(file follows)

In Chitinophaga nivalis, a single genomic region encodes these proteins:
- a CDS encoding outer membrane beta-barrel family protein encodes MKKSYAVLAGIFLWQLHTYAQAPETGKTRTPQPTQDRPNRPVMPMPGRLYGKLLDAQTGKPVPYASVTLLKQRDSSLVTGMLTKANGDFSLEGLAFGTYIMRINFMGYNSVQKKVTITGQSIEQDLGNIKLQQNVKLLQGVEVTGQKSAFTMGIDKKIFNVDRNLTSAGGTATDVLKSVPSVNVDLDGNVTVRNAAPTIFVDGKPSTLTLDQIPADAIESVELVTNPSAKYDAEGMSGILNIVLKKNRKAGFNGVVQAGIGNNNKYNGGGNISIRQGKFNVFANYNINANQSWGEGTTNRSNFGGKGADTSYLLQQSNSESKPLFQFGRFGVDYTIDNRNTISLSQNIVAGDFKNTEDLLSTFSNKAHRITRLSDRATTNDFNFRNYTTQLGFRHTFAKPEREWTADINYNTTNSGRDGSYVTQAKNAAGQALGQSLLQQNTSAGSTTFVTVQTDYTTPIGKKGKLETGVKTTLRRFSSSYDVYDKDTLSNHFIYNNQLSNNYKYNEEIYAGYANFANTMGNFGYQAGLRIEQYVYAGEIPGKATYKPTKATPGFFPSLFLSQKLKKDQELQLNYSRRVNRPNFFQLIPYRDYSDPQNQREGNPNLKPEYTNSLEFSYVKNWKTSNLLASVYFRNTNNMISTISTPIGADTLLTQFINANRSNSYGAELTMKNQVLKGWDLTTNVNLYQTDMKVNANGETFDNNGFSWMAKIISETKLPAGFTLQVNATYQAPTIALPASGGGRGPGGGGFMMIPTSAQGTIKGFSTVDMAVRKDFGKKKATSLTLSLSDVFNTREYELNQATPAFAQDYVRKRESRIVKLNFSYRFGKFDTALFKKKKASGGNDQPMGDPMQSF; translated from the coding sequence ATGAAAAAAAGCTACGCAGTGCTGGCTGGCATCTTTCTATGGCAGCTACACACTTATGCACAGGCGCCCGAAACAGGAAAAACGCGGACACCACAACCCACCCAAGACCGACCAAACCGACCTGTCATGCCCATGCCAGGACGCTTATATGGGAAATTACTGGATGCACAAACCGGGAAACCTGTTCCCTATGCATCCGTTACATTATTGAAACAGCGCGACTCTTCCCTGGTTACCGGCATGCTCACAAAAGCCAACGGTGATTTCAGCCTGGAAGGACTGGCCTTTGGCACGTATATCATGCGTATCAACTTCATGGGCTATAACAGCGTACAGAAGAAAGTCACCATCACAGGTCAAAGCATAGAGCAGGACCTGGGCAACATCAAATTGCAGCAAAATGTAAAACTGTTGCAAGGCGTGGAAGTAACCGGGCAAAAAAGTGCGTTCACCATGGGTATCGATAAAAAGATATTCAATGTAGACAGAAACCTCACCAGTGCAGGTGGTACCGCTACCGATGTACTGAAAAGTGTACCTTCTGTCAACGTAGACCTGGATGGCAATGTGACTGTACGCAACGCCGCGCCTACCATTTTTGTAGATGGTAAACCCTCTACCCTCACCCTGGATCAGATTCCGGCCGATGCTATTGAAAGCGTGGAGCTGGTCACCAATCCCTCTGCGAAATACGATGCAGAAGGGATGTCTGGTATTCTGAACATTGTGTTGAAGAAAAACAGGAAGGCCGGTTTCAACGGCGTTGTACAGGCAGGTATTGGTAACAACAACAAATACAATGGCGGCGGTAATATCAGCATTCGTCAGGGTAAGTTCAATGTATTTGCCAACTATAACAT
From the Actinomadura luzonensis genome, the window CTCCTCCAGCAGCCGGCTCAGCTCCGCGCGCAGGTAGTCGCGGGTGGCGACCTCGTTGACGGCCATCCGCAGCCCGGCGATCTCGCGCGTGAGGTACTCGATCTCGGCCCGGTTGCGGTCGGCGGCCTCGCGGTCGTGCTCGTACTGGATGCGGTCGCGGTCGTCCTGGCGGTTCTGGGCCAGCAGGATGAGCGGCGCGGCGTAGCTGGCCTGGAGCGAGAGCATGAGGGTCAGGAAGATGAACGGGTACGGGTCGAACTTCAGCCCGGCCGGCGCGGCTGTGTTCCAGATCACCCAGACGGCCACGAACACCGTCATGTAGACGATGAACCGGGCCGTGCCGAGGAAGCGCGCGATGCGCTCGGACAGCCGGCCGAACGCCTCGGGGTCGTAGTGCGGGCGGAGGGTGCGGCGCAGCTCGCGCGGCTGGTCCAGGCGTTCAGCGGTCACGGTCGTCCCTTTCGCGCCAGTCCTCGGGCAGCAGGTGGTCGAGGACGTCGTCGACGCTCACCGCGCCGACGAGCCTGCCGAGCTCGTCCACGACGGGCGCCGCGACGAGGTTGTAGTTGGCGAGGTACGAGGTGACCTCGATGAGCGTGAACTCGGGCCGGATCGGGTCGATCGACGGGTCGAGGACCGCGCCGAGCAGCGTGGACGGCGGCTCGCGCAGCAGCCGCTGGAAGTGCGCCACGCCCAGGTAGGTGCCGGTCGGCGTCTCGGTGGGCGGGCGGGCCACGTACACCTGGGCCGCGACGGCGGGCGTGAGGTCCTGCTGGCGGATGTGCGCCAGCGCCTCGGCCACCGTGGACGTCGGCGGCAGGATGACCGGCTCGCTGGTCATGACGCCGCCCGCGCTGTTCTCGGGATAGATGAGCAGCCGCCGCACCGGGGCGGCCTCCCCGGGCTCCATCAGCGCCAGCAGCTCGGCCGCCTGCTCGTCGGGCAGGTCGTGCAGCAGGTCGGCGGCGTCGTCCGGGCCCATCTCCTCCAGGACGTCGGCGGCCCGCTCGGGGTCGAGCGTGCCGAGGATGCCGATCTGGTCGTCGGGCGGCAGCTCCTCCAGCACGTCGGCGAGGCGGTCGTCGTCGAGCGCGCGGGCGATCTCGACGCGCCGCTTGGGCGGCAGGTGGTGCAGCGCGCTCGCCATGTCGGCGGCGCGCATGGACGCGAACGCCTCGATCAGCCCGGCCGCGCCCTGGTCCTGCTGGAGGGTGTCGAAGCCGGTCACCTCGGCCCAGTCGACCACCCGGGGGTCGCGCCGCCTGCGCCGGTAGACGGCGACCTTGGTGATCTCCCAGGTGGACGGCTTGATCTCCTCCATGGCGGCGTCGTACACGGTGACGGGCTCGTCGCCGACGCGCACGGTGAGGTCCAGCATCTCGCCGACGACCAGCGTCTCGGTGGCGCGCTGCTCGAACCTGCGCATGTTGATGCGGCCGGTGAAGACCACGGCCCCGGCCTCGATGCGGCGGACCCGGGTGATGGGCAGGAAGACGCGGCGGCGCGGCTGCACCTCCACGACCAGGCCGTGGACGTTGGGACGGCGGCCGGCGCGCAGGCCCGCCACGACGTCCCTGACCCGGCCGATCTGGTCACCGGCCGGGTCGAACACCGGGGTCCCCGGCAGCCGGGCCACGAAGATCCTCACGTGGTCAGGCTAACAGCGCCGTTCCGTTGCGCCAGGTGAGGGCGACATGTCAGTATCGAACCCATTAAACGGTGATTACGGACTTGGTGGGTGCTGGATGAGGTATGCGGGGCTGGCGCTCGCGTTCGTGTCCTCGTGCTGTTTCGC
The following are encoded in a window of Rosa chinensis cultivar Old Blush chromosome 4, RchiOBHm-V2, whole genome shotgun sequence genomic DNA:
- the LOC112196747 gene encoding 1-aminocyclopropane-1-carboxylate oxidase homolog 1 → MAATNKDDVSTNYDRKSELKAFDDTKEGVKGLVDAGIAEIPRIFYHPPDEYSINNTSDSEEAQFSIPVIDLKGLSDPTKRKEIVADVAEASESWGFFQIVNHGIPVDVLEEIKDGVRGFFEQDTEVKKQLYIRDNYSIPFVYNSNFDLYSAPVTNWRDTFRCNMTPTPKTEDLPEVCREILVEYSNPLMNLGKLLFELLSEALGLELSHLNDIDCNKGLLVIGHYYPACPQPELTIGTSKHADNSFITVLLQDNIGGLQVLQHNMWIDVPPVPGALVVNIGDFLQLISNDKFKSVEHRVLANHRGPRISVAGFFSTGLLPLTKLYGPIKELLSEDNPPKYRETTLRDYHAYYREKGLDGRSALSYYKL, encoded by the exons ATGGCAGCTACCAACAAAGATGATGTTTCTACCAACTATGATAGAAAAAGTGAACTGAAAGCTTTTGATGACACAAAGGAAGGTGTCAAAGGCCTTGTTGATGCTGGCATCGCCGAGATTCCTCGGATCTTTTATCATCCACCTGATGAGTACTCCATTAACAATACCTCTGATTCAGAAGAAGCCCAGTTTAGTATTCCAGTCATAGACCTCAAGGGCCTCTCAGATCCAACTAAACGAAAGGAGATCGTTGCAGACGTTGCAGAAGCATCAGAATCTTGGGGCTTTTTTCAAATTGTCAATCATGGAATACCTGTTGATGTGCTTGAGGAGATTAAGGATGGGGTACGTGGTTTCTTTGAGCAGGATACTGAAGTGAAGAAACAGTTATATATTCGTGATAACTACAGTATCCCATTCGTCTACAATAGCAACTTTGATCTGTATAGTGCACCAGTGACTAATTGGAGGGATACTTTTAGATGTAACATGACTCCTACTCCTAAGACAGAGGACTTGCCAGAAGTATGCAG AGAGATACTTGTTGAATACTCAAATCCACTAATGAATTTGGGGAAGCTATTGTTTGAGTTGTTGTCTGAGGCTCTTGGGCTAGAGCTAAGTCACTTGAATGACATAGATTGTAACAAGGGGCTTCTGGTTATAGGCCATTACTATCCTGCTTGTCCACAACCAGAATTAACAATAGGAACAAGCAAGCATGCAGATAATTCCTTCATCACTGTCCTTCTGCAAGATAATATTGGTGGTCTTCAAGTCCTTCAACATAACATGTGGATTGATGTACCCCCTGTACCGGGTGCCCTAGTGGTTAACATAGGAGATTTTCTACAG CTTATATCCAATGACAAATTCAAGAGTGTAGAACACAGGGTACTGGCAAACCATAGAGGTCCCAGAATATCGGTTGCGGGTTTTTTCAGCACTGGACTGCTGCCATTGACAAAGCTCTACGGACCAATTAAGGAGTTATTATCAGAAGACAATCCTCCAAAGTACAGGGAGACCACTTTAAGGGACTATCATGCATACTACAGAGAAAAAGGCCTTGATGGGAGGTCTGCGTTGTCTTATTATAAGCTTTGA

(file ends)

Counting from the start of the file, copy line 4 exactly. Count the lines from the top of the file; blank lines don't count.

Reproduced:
The following are encoded in a window of Rosa chinensis cultivar Old Blush chromosome 4, RchiOBHm-V2, whole genome shotgun sequence genomic DNA: